The calculation of loss amount drives sentencing decisions in many white collar cases. The higher the loss amount, the longer the sentence.
Courts always seem to take an expansive view of what counts as a “loss” for sentencing. In a recent Third Circuit case, however, the court rejected the government’s argument in favor of heightened loss amounts in a contracting fraud case.
In short, the Third Circuit held that the loss amount in a government contracting case is not the face value of the contract that was illegally obtained but that amount minus the fair market value of the services provided.
The case separately limits Fourth Amendment challenges made by executives of closely held family corporations. (You can’t win them all, right?)
The DBE Scheme
I’ve written about this case before. I even wrote an update. It’s the largest government contracting fraud case ever. Here’s a quick overview.
Defendants Joseph Nagle and Ernest Fink were co-owners of a concrete manufacturing and construction business. The corporate structure contained an S-corp called Schuylkill Products Inc. (“SPI”), as well a construction company, CDS Engineers.
Mr. Nagle’s father was originally the CEO/president of the company; however Mr. Nagle took over after his death in 2004. Mr. Nagle owned 50.1% and Mr. Fink owned 49.9%.
Around 1993, SPI/CDS developed a relationship with a company called Marikina, which was owned by an American of Filipino decent (Romeo Cruz). Because of the owner’s diversity status, Marikina was able to bid on government projects established for Disadvantaged Business Enterprises (DBEs). As the Third Circuit explained:
A DBE is a for-profit small business that is at least 51% owned by an individual or individuals who are both socially and economically disadvantaged and whose management and daily operations are controlled by one or more of the disadvantaged individuals who own it.
SPI/CDS created an agreement whereby Marikina would bid on certain projects as a DBE, and SPI/CDS would complete the work. Marikina then received a fixed fee from SPI/CDS for these projects, and SPI/CDS would retain the rest of the profits.
SPI and CDS had offices on the same “compound” in Cressona, Pennsylvania. Both were on private property. Each had multiple computers, which were on a shared network that was separated into drives. Only select executives had access to the drives.
In October 2007, the FBI executed a search warrant on the SPI and CDS offices, where they imaged eleven computers and the network server. Nagle and Fink, along with several other employees, were indicted on multiple charges associated with the DBE fraud.
Mr. Nagle was convicted after a jury trial. He was sentenced to 84 months in prison. Mr. Fink pleaded guilty and was sentenced to 51 months in prison.
Do the Owners of a Closely-Held Corporation Have Standing Under the Fourth Amendment to Challenge Its Search?
Mr. Nagle filed a motion to suppress the electronic evidence that was seized by the FBI at the SPI/CDS offices. (Mr. Fink had filed a motion to suppress as well, but then pleaded guilty.)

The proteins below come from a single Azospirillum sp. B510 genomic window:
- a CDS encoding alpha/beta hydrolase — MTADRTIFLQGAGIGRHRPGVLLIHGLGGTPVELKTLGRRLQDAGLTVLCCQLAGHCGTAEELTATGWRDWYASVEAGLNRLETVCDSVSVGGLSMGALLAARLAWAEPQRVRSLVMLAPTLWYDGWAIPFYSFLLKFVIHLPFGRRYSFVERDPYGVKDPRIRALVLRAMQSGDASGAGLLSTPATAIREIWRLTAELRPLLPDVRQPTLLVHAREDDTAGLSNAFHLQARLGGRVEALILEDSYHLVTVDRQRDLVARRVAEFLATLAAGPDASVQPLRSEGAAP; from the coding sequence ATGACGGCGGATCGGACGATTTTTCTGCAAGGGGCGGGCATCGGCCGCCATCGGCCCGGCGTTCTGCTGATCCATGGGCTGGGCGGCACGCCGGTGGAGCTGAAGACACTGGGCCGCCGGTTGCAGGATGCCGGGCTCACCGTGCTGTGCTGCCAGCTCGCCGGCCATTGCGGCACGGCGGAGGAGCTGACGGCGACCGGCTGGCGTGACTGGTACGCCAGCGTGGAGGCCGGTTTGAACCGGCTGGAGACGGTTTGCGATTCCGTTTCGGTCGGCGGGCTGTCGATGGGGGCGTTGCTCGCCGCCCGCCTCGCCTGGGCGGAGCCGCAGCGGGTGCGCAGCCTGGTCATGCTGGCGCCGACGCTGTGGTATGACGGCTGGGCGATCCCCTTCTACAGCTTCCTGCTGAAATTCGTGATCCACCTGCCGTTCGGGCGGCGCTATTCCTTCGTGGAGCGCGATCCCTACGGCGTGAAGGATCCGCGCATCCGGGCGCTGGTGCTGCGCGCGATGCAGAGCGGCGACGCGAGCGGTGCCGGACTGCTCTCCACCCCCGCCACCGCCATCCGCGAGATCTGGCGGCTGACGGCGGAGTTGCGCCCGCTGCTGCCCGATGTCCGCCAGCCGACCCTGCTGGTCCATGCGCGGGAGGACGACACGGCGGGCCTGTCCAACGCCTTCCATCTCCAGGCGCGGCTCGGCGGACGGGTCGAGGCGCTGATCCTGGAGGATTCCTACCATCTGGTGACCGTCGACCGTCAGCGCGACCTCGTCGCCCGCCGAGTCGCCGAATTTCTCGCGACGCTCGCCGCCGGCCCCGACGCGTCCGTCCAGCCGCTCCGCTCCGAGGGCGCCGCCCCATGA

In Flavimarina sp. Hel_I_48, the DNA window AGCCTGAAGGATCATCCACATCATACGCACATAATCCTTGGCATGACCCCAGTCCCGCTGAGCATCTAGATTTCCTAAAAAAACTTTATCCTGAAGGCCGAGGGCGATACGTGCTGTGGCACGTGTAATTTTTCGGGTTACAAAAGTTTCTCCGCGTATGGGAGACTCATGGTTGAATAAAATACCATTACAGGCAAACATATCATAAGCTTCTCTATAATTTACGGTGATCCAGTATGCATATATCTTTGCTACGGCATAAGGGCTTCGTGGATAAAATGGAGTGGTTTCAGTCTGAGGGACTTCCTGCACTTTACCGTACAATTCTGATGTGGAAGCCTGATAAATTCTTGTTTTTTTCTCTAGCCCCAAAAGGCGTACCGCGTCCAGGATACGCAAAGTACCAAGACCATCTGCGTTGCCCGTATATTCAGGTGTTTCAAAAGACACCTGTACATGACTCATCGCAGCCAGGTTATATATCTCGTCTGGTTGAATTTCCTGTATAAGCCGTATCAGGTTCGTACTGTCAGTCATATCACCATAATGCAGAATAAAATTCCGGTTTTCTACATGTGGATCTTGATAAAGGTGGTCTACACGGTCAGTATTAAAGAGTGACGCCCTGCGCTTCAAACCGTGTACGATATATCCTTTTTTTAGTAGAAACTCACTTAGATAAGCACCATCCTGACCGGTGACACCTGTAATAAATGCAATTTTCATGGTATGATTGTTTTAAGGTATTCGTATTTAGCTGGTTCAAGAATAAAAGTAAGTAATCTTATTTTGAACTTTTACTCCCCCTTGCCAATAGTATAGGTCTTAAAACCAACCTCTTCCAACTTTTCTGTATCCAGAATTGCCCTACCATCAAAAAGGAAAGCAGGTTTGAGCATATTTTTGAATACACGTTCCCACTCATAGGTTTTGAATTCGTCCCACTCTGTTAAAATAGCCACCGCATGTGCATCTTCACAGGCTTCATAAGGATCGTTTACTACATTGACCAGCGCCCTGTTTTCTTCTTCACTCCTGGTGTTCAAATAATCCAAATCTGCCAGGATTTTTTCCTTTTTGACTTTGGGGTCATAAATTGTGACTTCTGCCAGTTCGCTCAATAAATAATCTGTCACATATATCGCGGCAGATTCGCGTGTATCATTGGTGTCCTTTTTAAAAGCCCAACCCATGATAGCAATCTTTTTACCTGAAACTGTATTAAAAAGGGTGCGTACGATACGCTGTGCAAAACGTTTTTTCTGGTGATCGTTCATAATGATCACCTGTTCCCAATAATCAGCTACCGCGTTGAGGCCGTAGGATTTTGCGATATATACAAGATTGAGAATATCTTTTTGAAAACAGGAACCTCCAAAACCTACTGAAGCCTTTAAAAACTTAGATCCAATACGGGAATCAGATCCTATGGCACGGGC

The district court found that he had no reasonable expectation of privacy either in the places searched or the items seized. It reasoned that while Mr. Nagle may have had an expectation that the contents of the seized computer server would remain private, that expectation was in his capacity as CEO/president of SPI/CDS and not in his capacity as an individual.
Before the Third Circuit, Mr. Nagle argued that because his company was a closely-held family corporation, the seizure was a violation of his personal Fourth Amendment rights and he therefore had standing. According to the opinion:
In other words, Nagle says, because the Government physically intruded on the corporations’ property and otherwise invaded their legitimate expectations of privacy, and because he is the majority owner of the corporations, the Government physically intruded on his property and otherwise invaded his legitimate expectation of privacy.
The court examined decisions from other circuits, however, and rejected his position. It explained that a search on commercial premises is different from the search of one’s home.
[A] shareholder may not challenge a search of corporate property merely because he is a shareholder, but he may challenge the search if he “show[ed] some personal connection to the places searched and the materials seized,” (citation omitted), and protected those places or materials from outside intrusion.
According to the Third Circuit, Mr. Nagle did not have a sufficient connection to the places searched and/or the materials seized, even though he was the majority owner.
This was a fact-specific inquiry (read: you may be able to distinguish it in your case). With respect to the seized computers of his employees, there was no evidence that Mr. Nagle used those particular machines or used the offices from which the FBI retrieved them.
The seized computer server was a harder question. Ultimately, though, the court concluded that Mr. Nagle’s widespread access to the server was not enough to give him standing.